This is a quick cheatsheet for stylizing Jekyll blog posts. Jekyll uses Markdown for formatting, so all the Markdown commands work in Jekyll. There are also some additional things one can do with Jekyll.

Headers

The largest header is a single #. For subsequently smaller headers, add another #

# Main header
## Secondary header
### Tertiary header...

Main header

Secondary header

Tertiary header…

Emphasis

*Single asterisk for italics*

**Double asterisk for bold**

***Triple asterisk for bold and italics***

Single asterisk for italics

Double asterisk for bold

Triple asterisk for bold and italics

Code

Use a grave accent “`” for code (it’s to the left of 1 on your keyboard)

You can also use triple grave accents for block code and specify the language:

<html>
  <head>
  </head>
  <body>
    <p>Hello, World! I am HTML </p>
  </body>
</html>

Here’s the Jekyll way to do it:

for i in range(10):
    print(i)

HTML tags

You can also use HTML tags. <b>Bold with HTML</b> gives you:

Bold with HTML

Lists

  • Dash with a space for an unordered list (bullets)
  • It works really well

The way ordered lists are down in Markdown is a bit quirky in my opinion. They are created as follows:

1. Step one
2. Step two
3. Step three

However, it doesn’t actually matter what the numbers are, so you can also just use 1. for each item. This makes it easier to add something into the middle of the list and everything else automatically updates.

1. Do this
1. Then do this
1. And finally this
  1. Do this
  2. Then do this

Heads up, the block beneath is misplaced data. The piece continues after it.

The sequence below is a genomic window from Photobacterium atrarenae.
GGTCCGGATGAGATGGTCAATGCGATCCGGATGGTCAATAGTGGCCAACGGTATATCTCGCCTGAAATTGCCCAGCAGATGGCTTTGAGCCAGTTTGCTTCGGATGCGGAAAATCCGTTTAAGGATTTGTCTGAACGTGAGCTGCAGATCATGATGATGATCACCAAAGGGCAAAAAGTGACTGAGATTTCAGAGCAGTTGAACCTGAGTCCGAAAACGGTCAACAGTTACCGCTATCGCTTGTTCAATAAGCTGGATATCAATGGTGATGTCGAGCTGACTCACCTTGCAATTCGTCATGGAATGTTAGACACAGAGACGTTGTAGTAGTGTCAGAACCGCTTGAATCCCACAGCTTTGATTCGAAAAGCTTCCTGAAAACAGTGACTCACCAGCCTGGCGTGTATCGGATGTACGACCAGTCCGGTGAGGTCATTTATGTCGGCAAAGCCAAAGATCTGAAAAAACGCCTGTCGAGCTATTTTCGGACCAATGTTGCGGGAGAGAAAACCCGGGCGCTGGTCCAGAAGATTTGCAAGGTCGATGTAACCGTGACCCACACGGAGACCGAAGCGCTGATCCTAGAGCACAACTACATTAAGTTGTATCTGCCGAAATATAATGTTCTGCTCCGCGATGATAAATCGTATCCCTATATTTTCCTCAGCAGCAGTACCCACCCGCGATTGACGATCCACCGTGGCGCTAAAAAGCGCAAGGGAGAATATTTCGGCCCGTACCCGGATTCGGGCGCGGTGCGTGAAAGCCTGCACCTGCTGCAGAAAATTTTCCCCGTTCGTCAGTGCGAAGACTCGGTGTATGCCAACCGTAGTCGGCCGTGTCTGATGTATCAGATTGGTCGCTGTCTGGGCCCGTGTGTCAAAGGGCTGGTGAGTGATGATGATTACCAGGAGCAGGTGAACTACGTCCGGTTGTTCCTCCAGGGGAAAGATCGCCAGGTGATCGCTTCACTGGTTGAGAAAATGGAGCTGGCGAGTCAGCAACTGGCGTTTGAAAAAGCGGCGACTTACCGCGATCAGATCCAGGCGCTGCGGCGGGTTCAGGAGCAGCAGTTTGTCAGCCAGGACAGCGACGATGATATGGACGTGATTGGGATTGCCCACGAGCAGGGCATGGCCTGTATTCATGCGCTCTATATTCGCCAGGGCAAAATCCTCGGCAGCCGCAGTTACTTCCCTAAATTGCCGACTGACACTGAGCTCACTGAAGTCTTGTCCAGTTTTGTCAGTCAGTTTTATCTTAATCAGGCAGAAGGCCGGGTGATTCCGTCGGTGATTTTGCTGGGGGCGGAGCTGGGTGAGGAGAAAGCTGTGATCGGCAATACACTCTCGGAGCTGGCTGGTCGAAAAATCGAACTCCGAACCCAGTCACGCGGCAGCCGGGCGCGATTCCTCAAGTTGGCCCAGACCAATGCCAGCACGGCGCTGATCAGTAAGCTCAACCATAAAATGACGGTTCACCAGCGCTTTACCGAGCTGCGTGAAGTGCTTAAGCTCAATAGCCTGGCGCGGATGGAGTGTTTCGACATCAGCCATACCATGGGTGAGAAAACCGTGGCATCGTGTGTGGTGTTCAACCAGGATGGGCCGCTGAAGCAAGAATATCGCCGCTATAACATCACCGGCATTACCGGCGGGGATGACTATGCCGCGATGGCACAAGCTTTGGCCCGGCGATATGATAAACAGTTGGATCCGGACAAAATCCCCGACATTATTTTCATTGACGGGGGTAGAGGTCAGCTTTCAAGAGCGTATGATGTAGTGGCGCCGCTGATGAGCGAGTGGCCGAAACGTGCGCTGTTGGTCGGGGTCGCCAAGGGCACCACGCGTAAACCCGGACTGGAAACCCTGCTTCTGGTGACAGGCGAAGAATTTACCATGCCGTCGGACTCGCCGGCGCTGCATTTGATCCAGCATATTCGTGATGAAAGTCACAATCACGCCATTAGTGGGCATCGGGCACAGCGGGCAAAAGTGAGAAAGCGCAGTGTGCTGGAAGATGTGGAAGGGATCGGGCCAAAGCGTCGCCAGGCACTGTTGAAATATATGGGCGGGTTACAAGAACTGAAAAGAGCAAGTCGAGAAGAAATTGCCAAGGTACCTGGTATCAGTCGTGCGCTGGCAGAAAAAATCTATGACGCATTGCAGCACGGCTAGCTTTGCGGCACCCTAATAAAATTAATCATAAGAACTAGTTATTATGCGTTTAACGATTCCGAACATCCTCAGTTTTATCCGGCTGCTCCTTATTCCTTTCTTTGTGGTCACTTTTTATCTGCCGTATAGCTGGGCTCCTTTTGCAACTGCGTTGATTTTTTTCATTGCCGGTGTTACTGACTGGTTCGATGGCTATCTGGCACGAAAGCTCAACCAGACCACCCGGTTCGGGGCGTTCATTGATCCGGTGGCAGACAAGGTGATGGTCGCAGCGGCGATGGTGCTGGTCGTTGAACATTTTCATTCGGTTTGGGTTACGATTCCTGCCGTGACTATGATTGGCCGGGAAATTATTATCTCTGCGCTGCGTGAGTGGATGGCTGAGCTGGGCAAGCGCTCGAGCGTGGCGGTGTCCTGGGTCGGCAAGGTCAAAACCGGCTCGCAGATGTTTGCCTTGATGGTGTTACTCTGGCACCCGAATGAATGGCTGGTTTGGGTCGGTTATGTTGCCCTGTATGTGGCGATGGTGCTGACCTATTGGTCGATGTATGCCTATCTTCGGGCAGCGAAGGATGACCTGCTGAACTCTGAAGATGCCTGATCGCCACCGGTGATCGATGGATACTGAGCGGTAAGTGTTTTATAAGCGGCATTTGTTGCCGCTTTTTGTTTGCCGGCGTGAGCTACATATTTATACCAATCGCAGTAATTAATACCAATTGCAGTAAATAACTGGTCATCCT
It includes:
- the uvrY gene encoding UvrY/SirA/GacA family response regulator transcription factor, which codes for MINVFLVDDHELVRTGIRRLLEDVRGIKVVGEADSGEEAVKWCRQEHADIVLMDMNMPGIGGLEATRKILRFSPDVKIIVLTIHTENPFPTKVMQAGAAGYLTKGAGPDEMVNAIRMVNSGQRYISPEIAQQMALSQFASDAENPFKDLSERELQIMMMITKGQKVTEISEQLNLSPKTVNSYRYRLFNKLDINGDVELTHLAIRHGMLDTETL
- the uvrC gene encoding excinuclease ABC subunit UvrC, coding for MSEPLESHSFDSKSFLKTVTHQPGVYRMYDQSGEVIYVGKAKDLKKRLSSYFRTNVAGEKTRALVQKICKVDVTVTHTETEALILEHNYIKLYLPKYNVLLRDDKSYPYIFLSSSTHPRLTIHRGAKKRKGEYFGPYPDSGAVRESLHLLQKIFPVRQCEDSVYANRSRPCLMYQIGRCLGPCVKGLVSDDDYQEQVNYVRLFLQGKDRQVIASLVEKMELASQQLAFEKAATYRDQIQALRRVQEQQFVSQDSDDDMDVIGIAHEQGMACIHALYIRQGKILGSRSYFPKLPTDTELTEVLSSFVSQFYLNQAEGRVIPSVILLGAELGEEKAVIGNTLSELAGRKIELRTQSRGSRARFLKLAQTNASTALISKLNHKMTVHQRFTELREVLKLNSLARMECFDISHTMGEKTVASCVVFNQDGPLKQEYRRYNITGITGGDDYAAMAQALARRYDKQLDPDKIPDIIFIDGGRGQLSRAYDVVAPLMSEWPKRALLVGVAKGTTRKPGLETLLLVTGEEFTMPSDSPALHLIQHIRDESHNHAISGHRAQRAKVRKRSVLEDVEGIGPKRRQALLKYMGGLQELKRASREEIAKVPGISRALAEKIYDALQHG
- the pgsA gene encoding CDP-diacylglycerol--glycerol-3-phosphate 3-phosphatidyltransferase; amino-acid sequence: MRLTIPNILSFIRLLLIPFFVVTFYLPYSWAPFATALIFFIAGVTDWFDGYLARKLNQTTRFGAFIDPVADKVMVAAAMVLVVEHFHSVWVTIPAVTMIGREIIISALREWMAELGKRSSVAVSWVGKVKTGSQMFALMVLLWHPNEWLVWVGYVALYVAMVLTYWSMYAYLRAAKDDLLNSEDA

3. And finally this

Bullets

* Use an asterisk and a space to make a bullet
  * Enter two spaces before the asterisk to make a subbullet
    * And four to make a subsubbullet
  • Use an asterisk and a space to make a bullet
    • Enter two spaces before the asterisk to make a subbullet
      • And four to make a subsubbullet

Links

[This Blog](https://jss367.github.io/)

This Blog

Images

![title](images/image.jpg "text for mouse scroll over")

For example:

![emu](/assets/img/neural_style/emu.jpg "Picture of an emu")

produces this:

emu

If you need more control over it (such as adjusting the size) you can always use standard HTML

<img src="/assets/img/neural_style/emu.jpg" alt="Drawing" style="width: 400px;"/>

Drawing

Tables

Content | Style | Result :-------------------------:|:-------------------------: |:-------------------------: ![eagle](/assets/img/neural_style/wedge-tailed_eagle.jpg) | ![scream](/assets/img/neural_style/vangogh_self.jpg) | ![Neural style emu](/assets/img/neural_style/neural_eagle.gif)

Content Style Result
eagle scream Neural style emu

Here’s another way to do a table specifically with Jekyll:

Title 1 Title 2 Title 3 Title 4
lorem lorem ipsum lorem ipsum dolor lorem ipsum dolor sit
lorem ipsum dolor sit lorem ipsum dolor sit lorem ipsum dolor sit lorem ipsum dolor sit
lorem ipsum dolor sit lorem ipsum dolor sit lorem ipsum dolor sit lorem ipsum dolor sit

Or you could do it in HTML like this:

<table width="30%"> <tr> <td><img src="/assets/img/neural_style/wedge-tailed_eagle.jpg"></td> <td><p align="center"><img src="/assets/img/neural_style/vangogh_self.jpg"></p></td> <td align="right"><img src="/assets/img/neural_style/neural_eagle.gif"></td> </tr>

Mathematical Formulas

You can use LaTeX to write beautiful mathematical formulas. They can be in-line like \(\sum_{k=0}^{n-1} e^{2 \pi i \frac{k}{n}} = 0\) or they can have their own line:

\[\nabla \cdot \mathbf{E} = \frac {\rho} {\varepsilon_0}\] \[\nabla \cdot \mathbf{B} = 0\] \[\nabla \times \mathbf{E} = -\frac{\partial \mathbf{B}} {\partial t}\] \[\nabla \times \mathbf{B} = \mu_0\left(\mathbf{J} + \varepsilon_0 \frac{\partial \mathbf{E}} {\partial t} \right)\]

You simply need to put $$ around your equations. The theme I use relies on KaTeX.

Citations

This is a sentence with a citation1. Go to this StackOverflow question to see how to set them up.

  1. John Smith, A Title About Citations